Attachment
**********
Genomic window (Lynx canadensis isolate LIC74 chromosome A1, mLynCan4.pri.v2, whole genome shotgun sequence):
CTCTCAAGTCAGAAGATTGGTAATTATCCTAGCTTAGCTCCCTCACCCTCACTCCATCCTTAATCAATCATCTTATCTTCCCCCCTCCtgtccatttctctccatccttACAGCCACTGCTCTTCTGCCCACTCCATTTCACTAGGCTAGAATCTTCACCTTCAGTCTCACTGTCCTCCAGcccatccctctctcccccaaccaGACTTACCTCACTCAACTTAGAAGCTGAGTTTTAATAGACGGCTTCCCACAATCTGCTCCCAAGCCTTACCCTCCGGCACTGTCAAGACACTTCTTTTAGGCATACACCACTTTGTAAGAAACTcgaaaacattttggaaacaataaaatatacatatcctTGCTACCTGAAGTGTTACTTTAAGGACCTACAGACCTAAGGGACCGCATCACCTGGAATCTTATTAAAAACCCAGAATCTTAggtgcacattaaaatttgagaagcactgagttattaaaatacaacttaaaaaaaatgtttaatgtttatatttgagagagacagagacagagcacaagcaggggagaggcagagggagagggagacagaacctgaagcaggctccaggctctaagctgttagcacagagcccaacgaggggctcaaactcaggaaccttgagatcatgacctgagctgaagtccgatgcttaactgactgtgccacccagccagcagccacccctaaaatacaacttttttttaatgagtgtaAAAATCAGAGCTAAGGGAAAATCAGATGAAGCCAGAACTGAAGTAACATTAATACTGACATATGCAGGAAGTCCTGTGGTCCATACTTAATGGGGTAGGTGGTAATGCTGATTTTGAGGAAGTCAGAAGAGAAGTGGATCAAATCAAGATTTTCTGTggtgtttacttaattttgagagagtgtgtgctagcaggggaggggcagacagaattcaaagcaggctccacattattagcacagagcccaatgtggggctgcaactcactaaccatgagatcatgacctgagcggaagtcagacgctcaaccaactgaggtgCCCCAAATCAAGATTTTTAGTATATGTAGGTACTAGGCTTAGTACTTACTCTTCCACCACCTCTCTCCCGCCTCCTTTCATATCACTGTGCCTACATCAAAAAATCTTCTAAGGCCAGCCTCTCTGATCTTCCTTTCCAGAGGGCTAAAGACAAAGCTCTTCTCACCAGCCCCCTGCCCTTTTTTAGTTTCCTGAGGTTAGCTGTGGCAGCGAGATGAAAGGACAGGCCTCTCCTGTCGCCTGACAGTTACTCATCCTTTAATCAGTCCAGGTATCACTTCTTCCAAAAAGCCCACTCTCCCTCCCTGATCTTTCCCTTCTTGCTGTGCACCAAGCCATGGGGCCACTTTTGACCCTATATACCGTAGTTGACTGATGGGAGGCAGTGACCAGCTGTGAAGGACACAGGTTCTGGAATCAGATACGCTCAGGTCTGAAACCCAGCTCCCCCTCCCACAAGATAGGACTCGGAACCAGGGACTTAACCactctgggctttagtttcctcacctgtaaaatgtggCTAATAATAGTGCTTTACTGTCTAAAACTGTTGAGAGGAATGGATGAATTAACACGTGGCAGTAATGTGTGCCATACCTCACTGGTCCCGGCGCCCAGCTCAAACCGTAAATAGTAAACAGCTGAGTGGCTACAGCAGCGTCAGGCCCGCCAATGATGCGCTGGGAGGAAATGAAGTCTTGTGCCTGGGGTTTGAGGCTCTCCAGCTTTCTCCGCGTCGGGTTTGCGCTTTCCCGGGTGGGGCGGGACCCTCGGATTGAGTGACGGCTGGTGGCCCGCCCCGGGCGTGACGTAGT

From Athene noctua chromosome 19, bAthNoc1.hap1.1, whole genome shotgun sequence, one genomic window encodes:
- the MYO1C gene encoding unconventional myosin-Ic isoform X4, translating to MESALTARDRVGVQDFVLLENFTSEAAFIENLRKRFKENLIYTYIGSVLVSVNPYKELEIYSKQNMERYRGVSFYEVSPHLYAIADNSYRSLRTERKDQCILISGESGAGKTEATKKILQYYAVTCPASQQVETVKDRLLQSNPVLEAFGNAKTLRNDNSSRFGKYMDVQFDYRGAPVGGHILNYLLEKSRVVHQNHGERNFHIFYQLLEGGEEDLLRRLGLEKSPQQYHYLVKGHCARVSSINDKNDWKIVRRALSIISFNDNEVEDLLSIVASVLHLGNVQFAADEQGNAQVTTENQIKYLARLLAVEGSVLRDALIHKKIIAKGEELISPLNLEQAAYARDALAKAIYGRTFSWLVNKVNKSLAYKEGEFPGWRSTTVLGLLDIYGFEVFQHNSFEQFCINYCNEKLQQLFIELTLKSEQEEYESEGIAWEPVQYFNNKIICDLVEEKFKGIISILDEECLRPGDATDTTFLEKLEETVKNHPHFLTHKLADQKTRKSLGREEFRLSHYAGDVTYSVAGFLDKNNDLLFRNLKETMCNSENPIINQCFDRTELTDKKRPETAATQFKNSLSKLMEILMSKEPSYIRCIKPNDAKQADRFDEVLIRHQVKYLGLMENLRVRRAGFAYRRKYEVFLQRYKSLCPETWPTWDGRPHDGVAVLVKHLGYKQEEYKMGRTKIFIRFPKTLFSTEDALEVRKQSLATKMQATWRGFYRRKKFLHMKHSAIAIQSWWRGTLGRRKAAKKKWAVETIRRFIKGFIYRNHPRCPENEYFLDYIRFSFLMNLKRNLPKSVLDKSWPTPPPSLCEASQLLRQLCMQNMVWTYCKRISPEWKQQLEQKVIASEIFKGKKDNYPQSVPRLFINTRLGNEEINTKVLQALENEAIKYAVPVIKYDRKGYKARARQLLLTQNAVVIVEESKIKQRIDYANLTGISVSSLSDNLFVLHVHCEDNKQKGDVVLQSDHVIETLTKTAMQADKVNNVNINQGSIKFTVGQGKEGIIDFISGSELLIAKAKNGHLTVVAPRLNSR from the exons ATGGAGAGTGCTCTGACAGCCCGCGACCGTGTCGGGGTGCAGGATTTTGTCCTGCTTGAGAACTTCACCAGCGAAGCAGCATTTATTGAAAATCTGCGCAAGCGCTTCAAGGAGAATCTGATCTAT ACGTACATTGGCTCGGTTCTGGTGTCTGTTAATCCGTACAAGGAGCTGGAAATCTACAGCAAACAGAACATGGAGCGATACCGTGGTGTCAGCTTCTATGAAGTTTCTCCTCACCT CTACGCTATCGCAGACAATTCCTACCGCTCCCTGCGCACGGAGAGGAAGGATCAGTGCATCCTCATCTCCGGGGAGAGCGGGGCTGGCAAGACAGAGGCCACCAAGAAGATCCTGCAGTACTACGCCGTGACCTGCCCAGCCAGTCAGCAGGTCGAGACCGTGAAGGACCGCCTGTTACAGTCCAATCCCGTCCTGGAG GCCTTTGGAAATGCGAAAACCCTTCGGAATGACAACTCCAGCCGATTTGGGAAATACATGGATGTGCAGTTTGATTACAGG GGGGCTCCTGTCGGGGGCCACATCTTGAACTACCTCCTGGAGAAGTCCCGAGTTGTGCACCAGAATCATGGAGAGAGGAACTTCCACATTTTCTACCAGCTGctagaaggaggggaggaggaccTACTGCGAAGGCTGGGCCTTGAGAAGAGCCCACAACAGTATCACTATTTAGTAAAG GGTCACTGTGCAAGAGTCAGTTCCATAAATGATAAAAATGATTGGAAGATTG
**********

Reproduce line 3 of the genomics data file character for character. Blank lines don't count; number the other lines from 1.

From Athene noctua chromosome 19, bAthNoc1.hap1.1, whole genome shotgun sequence, one genomic window encodes: